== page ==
The Australian Rugby League Commission boss has today confirmed the controlling body has contracted former NSW Blues star Timana Tahu in a pathways mentorship role from July 1.
Chairman of the ARLC, Peter Beattie, today told NITV News the governing body has not closed its doors on the former NRL player and has engaged Tahu as a Transition Officer in the National Rugby League's School to Work program.
This week, the former state and international representative player became the focus of controversy surrounding the surprise axing of Indigenous players Cody Walker and Latrell Mitchell from the NSW Blues State of Origin team for the second game of the series in Perth.
In an exclusive column for NITV News on Tuesday, Tahu suggested that refusing to sing the Australian National Anthem in preliminary ceremonies to the series opener in Brisbane may have contributed to Walker and Mitchell being cut from the NSW representative team.
In the build up to the game, NSW Blue's Cody Walker, Latrell Mitchell and Josh Addo-Carr were joined by Queensland’s Will Chambers in going public about their refusal to sing the anthem, while on-field footage on the night showed up to 11 players of 34 declined to sing.
In his column, Tahu also revealed he felt like he was "black-listed” after walking out on NSW's State of Origin side in 2010.
Those opinions immediately drew the ire of NSWRL chief executive David Trodden, who described Tahu's comments as "appalling", "seriously misguided" and claimed the former state representative star would "never work with the organisation again".
“If he seriously thinks that an honourable person like Freddy [coach Brad Fittler] or anybody else in the NSW Rugby League would have paid any attention to the anthem issue in selecting the team, then he should be seriously embarrassed that he thinks that way,” Trodden told The Australian.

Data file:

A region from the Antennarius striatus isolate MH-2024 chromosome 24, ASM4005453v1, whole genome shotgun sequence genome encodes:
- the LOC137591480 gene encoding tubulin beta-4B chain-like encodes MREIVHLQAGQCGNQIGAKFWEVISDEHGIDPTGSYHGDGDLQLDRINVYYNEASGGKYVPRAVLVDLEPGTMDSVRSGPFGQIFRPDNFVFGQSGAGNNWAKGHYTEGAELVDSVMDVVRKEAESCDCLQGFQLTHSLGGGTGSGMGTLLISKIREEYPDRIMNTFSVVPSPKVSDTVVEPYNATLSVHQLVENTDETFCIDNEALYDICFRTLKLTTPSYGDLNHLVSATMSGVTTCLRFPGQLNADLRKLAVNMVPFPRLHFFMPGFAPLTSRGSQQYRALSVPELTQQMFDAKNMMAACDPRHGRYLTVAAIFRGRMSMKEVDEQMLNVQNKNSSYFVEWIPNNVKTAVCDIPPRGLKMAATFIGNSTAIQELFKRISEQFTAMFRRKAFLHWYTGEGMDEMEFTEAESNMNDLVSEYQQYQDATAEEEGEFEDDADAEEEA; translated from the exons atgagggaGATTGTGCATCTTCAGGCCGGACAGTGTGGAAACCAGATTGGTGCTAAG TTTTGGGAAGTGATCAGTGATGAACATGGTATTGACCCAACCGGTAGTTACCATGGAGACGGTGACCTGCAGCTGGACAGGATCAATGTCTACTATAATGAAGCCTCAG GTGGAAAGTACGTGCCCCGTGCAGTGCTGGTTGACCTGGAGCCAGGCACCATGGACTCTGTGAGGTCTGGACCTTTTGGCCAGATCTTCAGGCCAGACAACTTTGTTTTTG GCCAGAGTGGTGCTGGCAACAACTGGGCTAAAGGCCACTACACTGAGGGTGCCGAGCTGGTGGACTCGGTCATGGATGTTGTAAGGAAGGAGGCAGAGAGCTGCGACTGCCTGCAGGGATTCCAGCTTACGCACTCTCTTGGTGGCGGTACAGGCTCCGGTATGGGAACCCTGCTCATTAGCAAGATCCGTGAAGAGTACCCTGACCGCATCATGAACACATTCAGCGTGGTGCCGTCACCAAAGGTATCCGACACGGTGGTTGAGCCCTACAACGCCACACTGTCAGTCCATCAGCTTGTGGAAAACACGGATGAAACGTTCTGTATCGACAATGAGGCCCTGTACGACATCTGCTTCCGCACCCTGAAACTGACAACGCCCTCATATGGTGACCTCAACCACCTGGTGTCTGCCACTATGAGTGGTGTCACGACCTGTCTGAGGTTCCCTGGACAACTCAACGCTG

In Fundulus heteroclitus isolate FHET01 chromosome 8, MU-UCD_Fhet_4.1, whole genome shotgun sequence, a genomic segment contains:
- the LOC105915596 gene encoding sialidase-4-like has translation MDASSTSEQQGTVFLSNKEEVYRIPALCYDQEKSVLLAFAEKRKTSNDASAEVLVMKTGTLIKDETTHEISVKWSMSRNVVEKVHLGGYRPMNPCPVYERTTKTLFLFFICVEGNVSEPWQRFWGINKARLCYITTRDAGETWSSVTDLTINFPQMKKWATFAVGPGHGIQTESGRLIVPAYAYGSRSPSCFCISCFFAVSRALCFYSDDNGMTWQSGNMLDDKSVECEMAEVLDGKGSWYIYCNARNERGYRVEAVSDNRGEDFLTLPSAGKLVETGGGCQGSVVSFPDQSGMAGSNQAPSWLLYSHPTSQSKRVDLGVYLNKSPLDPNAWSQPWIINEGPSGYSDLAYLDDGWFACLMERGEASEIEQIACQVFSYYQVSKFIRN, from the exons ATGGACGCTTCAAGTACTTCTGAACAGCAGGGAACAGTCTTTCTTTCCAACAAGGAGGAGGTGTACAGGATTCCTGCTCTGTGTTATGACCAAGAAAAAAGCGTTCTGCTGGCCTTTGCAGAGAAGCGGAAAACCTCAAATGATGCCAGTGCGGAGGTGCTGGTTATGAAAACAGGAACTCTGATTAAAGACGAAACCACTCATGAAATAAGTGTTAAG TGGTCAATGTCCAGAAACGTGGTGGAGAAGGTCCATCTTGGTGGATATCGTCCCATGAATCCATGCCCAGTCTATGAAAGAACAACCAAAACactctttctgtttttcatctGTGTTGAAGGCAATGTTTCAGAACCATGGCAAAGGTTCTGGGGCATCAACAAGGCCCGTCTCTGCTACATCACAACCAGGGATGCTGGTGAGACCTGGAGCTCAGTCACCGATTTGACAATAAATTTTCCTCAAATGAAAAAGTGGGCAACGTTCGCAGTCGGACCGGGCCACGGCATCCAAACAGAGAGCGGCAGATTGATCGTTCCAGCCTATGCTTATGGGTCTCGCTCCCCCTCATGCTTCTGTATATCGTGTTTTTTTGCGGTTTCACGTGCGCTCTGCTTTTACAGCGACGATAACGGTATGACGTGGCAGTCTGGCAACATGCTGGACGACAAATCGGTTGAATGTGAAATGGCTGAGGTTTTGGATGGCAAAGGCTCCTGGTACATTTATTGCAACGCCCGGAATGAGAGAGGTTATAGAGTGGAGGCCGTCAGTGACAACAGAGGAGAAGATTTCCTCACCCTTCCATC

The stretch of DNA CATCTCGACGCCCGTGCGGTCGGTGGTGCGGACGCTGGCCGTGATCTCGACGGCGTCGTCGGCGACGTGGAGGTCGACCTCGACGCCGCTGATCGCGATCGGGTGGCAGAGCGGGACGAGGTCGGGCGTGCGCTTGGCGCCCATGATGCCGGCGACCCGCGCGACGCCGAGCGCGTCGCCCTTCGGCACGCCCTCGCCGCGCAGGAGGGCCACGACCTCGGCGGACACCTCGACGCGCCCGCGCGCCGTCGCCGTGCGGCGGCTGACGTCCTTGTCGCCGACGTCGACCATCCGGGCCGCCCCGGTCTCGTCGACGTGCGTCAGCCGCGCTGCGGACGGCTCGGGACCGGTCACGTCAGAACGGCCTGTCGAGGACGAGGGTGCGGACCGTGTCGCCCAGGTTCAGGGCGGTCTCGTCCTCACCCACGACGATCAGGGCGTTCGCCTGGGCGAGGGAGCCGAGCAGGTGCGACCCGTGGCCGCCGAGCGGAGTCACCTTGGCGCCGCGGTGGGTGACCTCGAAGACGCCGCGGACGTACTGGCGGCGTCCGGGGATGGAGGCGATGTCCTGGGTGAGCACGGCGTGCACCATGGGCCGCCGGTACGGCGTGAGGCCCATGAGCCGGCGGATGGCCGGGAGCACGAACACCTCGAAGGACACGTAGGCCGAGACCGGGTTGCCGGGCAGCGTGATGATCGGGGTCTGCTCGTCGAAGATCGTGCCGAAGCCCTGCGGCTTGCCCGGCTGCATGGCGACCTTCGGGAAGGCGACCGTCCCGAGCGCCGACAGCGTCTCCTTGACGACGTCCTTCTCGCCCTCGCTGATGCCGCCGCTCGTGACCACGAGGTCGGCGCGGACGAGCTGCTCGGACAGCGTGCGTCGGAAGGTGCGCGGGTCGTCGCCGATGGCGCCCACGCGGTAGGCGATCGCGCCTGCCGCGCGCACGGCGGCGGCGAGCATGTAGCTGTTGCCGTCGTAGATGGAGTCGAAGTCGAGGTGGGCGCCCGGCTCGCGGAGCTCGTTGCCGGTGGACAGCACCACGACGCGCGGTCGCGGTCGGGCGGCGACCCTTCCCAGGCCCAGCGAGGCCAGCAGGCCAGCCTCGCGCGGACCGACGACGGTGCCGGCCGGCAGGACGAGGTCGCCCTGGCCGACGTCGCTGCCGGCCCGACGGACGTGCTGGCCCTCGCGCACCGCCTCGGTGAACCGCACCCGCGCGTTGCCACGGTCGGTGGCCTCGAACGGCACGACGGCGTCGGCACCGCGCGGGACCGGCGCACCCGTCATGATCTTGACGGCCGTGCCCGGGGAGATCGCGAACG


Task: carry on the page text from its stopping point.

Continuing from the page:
News publications including the Daily Telegraph and The Australian subsequently reported the 38-year-old would be sacked from a mentorship role with the NSWRL, a job that was later revealed to have been an unpaid and un-contracted position.
The controversy has generated interest on social media, with many NRL fans and social commentators going online to provide their own comments and opinions.
The scathing response from NSWRL has been described as a "classic overreaction" from one public relations consultant, when asked by NITV News if the situation could have been handled better.
Sydney-based issues management consultant Todd Hayward also described the reaction of the NSWRL as "oversensitive".
"From a PR and reputation management perspective, the response from the NSWRL to Timana Tahu’s opinion piece smacks of defensiveness and oversensitivity and is a classic overreaction," Mr Hayward said in a written statement.
"It appears from Dave Trodden’s comments that apart from not speaking first to Timana about his views, he publicly responded before even reading his column.
"Rather than calmly say, 'Timana is entitled to his opinion but it’s not one that we share or one that is in line with our values', the NSWRL has managed to make its actions in reportedly ‘sacking’ Tahu from an honorary post, the main story," said Mr Hayward.
NITV News has contacted NSWRL for comment regarding its position on Timana Tahu in light of today's ARLC announcement.